And through it all, to our left, off our port beam as we sailed northeast, the strongest beacon of all in this magical sky burned ominously from the platform of Shell's drilling rig in the Arctic Ocean, reminding us of how fragile these lights, this world, really is.

The map below, from the Northern Alaska Environmental Center will give you an idea of our position during the events described in this post. The ship was about three-quarters of the way between the town of Wainwright and the yellow dots marking Shell drilling sites in the Chukchi Sea:

Northern.orgNorthern.org

Armed Scientists: Arctic Ocean Diaries No. 3

| Wed Oct. 10, 2012 3:00 AM PDT
Jesse Torres, Fireman, aboard the US Coast Guard icebreaker Healy, shooting arrows from the helicopter deck. Looking on, David Forcucci, Marine Science Coordinator and founder of the Drift Arrow Project.

Editor's note: Julia Whitty is on a three-week-long journey aboard the the US Coast Guard icebreaker Healy, following a team of scientists who are investigating how a changing climate might be affecting the chemistry of ocean and atmosphere in the Arctic.

We had a lot of fun yesterday when everyone aboard got an email on the ship's Intranet from David Forcucci, the Marine Science Coordinator for Healy and a marine biologist by training, saying there would be the opportunity to shoot arrows off Healy's stern at 1630 hours. He looked surprised at how many people showed up from both science and ship's crew. Shoot arrows off the ship? Hell yeah.

We launched 50 arrows yesterday out into the Bering Strait, all handmade from Tonkin bamboo, no plastics of any kind, using traditional bows made by Jay St. Charles of yew and spruce. Each arrow was marked with www.driftarrow.com (check it out). We got to decorate them as we wanted with Sharpie pens.

Rather than a message in a bottle, we're sending messages on arrows. Dave's hoping to track the progress of these floating message-bearers around the Arctic Gyre—the big oceanic circulation circumnavigating the North Pole, maybe all the way to Europe. He's counting on people up here in the far North to take a second look at bamboo—something rarely to never seen up here—pick up an arrow and register it at his website.

Dave's arrow project is more fun than hard science. He's hoping local kids will get involved. He and Jay have already involved five school groups in the Seattle area who have decorated a few hundred drift arrows. Andrey Proshutinsky, an oceanographer from the Woods Hole Oceanographic Institution, will be using his computer model to predict where the drift arrows travel in the Arctic current system. Dave also will be deploying a high tech satellite buoy alongside one quiver of arrows launched from from Healy, which should enable him to get daily positions on their drift.

Scientists testing the bows. Left to right: Bob Pickart, Frank Bahr, David Forcucci, Donglai Gong. Julia WhittyScientists testing the bows. Left to right: Bob Pickart, Frank Bahr, David Forcucci, Donglai Gong. Julia Whitty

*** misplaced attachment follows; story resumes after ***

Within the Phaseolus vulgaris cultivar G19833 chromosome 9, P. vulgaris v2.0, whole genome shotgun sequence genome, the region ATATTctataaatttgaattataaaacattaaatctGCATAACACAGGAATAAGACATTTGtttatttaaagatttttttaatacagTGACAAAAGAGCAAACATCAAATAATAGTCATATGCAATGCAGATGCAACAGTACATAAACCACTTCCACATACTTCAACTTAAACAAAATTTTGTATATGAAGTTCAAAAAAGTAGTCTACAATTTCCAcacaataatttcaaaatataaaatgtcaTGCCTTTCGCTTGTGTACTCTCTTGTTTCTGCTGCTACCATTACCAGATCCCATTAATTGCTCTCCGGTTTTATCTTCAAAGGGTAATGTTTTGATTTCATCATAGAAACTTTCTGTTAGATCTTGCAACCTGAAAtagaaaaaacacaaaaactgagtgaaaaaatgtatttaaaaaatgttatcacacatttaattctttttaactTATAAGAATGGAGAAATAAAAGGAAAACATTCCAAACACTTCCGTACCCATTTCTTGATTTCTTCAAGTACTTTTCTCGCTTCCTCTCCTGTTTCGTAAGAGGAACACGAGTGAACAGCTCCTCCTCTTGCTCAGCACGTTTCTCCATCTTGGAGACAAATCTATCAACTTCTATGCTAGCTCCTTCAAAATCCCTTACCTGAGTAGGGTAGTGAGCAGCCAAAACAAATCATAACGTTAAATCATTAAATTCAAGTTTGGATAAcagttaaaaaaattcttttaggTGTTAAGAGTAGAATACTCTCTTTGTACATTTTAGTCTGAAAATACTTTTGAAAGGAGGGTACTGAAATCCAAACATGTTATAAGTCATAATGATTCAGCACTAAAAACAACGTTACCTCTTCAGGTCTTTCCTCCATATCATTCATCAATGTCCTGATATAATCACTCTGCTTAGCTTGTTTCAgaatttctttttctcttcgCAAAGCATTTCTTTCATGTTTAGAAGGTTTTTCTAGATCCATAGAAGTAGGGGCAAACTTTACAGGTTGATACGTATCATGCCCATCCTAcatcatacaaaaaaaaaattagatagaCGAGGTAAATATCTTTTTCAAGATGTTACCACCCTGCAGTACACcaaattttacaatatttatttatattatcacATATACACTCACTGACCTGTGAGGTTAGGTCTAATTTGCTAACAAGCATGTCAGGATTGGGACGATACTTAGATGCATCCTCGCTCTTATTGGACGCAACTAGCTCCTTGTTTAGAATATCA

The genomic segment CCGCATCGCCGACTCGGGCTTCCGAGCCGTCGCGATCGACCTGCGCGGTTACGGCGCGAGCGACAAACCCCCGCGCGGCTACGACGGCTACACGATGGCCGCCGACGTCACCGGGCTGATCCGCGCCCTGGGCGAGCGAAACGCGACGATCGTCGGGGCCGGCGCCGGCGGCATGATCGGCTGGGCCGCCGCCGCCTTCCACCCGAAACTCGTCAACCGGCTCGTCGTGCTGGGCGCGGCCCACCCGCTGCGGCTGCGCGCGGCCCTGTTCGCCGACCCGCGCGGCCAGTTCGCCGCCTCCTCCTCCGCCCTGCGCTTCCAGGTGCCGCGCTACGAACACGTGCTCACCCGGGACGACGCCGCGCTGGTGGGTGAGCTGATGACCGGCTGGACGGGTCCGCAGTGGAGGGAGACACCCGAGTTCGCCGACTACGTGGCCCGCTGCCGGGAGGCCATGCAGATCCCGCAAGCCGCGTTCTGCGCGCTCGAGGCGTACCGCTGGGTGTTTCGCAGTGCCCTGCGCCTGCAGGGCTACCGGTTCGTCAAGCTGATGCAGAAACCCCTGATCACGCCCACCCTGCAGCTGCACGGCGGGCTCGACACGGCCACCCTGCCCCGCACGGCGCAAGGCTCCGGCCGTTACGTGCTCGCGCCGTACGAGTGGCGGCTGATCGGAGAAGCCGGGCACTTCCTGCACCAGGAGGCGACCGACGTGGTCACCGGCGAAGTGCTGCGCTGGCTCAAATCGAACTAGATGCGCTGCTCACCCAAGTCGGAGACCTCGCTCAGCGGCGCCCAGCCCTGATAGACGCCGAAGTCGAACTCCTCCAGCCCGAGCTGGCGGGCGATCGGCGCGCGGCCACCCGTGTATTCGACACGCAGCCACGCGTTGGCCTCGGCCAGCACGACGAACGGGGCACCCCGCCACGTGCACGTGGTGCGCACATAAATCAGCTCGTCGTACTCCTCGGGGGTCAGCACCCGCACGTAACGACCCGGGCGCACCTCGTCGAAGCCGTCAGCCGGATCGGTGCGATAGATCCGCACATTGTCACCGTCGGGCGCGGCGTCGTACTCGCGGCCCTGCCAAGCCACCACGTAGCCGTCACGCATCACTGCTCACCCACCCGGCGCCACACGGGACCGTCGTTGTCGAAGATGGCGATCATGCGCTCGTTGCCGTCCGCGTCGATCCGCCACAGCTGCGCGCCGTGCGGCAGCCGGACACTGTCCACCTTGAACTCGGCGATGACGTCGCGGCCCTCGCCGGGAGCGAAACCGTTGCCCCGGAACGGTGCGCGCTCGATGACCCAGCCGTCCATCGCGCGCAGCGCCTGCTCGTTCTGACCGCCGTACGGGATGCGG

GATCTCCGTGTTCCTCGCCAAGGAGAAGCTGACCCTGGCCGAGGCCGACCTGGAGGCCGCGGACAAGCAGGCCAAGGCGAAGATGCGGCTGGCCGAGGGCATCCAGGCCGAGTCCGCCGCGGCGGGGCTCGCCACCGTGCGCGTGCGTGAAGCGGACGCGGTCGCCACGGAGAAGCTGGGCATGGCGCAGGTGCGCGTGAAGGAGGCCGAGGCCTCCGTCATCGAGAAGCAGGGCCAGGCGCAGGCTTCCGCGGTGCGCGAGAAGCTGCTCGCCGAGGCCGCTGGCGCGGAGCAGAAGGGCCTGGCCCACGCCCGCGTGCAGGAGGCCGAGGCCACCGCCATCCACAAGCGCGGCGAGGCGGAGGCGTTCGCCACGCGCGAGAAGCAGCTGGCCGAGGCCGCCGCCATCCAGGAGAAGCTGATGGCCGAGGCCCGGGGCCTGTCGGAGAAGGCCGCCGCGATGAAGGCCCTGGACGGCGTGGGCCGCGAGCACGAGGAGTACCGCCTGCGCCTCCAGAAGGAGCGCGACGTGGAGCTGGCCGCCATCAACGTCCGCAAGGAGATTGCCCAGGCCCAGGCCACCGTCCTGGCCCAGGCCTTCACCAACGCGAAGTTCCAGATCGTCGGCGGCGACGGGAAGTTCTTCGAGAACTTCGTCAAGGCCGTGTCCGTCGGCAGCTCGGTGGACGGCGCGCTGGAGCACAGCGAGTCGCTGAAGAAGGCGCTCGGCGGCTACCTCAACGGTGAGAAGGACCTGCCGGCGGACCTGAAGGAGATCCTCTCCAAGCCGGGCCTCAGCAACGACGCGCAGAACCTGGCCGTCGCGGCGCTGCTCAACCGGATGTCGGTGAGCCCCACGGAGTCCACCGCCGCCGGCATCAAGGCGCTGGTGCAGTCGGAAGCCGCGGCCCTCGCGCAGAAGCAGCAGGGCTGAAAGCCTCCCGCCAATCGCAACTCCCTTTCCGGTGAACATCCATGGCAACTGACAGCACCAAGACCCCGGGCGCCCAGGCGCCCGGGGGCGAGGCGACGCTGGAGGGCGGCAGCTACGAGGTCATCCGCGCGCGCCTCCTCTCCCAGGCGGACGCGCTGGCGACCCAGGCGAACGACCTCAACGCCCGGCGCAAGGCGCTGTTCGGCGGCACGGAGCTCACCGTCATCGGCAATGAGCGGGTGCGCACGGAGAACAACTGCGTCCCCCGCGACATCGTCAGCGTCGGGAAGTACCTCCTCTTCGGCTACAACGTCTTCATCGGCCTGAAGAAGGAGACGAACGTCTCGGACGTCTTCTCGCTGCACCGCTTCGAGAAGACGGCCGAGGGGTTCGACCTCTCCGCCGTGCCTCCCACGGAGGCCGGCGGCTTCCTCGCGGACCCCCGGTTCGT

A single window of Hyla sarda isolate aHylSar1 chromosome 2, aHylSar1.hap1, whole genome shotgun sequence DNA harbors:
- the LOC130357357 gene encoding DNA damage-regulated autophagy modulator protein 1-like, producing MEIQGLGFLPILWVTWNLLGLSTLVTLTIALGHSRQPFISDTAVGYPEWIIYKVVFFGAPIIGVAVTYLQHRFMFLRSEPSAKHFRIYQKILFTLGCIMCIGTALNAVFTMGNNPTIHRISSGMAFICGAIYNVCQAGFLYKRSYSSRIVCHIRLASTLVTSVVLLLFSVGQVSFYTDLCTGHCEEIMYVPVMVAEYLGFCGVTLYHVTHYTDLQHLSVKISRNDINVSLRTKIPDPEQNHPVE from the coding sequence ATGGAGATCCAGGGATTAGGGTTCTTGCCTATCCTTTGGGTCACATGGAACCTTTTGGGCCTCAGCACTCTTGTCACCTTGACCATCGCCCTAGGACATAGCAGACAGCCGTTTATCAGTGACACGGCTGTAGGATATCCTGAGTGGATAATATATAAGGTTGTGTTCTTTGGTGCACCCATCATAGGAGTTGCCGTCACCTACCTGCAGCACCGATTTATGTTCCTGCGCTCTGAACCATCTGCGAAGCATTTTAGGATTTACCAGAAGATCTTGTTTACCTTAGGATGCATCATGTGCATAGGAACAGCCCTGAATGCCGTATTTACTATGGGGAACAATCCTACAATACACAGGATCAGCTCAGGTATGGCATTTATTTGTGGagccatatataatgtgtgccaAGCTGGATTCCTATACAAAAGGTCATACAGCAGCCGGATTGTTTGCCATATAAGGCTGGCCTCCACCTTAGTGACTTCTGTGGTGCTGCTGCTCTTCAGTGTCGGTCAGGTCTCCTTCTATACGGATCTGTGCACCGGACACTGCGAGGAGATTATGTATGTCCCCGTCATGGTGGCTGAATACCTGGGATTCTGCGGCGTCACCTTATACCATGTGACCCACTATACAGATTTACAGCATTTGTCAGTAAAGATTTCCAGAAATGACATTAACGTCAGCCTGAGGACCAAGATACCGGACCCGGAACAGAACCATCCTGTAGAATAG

Thar She Blows! Arctic Ocean Diaries No. 2

| Tue Oct. 9, 2012 3:00 AM PDT

Humpback whale with northern fulmars.

Editor's note: Julia Whitty is on a three-week-long journey aboard the the US Coast Guard icebreaker Healy, following a team of scientists who are investigating how a changing climate might be affecting the chemistry of ocean and atmosphere in the Arctic. Read her first dispatch here.

On our way north yesterday, we encountered a phenomenal gathering of humpback whales. I've seen a lot of whales in my time, dating back to my filmmaking days, but I've never seen as many humpbacks as were congregating off Unalaska Island yesterday. They're migrating south, some to Hawaii, others to the west coast of Mexico. They must have run into something of consequence—maybe krill—for so many to stop and feed.

But because Healy's on such a tight schedule, we can't linger until we reach the first mooring site sometime Tuesday morning. From that point on there will be a crazy amount of work to do literally around the clock in all weather, fair and foul.

Most of the scientists aboard are sampling water from various depths and in various locations in relation to land and rivers. In a way they're doing what whales and other marine life do: "reading" the water. The humpbacks are presumably reading for clues to food, migration route, friends, and foes. The humans are reading for clues to the rapid change underway as the Arctic icecap dwindles—change that will likely impact the future of krill, humpback whales, and people, to name a few.

The map below marks our current position as of 1517 hours on October 8. The red lines marks our passage up from Dutch Harbor, Unalaska, through the Bering Sea. We passed through the Bering Strait and over the Arctic Circle sometime last night. We're currently in the Chukchi Sea. You can see the yellowish outline of a boat with red dot in the center: That's us. The red triangles mark mooring sites where we'll be stopping to sample water. We'll be cruising the Alaskan shelf of the Beaufort Sea all the way east to the Canadian Arctic Archipelago.

To collect data, the Healy research team will use CTD (conductivity-temperature-depth profiler), a package of oceanographic instruments that captures water at various depths and takes other measurements on its way to and from the bottom. It's deployed via winch and run to the bottom (or wherever) on cables.

Most research aboard Healy this cruise is supported by the National Science Foundation, Office of Polar Programs.